In this introductory textbook the author explains the key topics in cryptography. He takes a modern approach, where defining what is meant by "secure" is as important as creating something that achieves that goal, and security definitions are central to the discussion throughout.
The author balances a largely non-rigorous style ― many proofs are sketched only ― with appropriate formality and depth. For example, he uses the terminology of groups and finite fields so that the reader can understand both the latest academic research and "real-world" documents such as application programming interface descriptions and cryptographic standards. The text employs colour to distinguish between public and private information, and all chapters include summaries and suggestions for further reading.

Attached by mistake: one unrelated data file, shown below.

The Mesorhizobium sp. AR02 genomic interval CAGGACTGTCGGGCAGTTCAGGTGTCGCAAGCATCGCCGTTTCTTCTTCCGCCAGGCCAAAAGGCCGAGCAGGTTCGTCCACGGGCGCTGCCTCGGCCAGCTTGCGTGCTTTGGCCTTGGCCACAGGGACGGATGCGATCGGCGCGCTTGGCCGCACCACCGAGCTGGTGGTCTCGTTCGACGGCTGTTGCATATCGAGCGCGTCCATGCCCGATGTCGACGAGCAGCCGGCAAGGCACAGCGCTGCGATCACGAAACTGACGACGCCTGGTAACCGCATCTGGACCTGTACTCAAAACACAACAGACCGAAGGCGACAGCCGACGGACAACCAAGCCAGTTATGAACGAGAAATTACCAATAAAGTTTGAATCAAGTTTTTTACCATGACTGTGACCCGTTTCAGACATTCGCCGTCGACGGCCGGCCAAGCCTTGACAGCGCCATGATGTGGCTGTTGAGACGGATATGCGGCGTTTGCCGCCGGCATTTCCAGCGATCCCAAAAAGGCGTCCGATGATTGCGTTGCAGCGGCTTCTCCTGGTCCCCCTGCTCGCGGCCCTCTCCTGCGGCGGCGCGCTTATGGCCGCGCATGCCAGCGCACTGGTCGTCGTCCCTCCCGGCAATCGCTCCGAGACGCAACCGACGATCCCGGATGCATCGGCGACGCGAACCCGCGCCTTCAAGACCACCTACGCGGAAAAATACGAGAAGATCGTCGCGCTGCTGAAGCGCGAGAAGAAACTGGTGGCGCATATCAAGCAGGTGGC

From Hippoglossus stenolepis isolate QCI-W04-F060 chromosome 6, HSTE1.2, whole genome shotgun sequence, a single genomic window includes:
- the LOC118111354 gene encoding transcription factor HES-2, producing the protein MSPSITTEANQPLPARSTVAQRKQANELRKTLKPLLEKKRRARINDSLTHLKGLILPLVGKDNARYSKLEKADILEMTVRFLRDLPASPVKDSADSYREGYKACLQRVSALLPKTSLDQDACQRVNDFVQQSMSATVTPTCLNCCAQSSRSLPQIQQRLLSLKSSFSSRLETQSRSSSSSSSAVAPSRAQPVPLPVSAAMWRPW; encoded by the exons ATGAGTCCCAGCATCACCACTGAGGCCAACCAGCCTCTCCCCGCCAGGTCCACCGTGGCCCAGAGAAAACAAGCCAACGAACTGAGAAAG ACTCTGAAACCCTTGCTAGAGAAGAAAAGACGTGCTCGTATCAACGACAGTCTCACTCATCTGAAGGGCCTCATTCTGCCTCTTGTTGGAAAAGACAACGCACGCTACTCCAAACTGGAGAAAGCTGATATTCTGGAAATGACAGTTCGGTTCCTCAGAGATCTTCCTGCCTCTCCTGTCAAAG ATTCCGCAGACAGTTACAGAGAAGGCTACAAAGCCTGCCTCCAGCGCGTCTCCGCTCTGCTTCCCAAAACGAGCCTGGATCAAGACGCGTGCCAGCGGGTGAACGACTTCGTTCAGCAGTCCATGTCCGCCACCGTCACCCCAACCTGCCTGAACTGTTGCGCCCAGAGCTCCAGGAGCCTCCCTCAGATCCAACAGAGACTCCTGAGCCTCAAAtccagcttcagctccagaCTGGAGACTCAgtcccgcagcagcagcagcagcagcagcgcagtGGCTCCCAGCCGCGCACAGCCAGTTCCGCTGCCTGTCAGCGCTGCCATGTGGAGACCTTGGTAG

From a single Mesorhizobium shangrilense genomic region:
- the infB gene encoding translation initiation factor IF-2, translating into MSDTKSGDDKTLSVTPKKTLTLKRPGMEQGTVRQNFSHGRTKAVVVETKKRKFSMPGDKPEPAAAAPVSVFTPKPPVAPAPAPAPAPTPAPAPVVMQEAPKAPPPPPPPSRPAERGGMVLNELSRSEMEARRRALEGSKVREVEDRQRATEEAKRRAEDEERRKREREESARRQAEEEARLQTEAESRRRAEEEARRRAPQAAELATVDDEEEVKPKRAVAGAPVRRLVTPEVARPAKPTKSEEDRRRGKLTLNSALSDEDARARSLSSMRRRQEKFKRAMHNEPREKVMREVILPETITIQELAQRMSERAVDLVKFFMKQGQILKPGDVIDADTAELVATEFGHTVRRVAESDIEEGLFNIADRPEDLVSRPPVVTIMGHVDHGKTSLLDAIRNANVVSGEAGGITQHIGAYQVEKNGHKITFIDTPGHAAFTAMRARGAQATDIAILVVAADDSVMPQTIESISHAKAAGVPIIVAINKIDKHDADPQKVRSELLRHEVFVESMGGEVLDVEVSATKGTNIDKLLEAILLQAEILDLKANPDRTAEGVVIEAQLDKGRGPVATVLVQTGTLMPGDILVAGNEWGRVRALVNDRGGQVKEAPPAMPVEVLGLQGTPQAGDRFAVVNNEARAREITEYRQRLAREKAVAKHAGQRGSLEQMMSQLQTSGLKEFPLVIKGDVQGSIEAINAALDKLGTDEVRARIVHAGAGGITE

This is a suitable textbook for advanced undergraduate and graduate students in computer science, mathematics and engineering, and for self-study by professionals in information security. While the appendix summarizes most of the basic algebra and notation required, it is assumed that the reader has a basic knowledge of discrete mathematics, probability, and elementary calculus.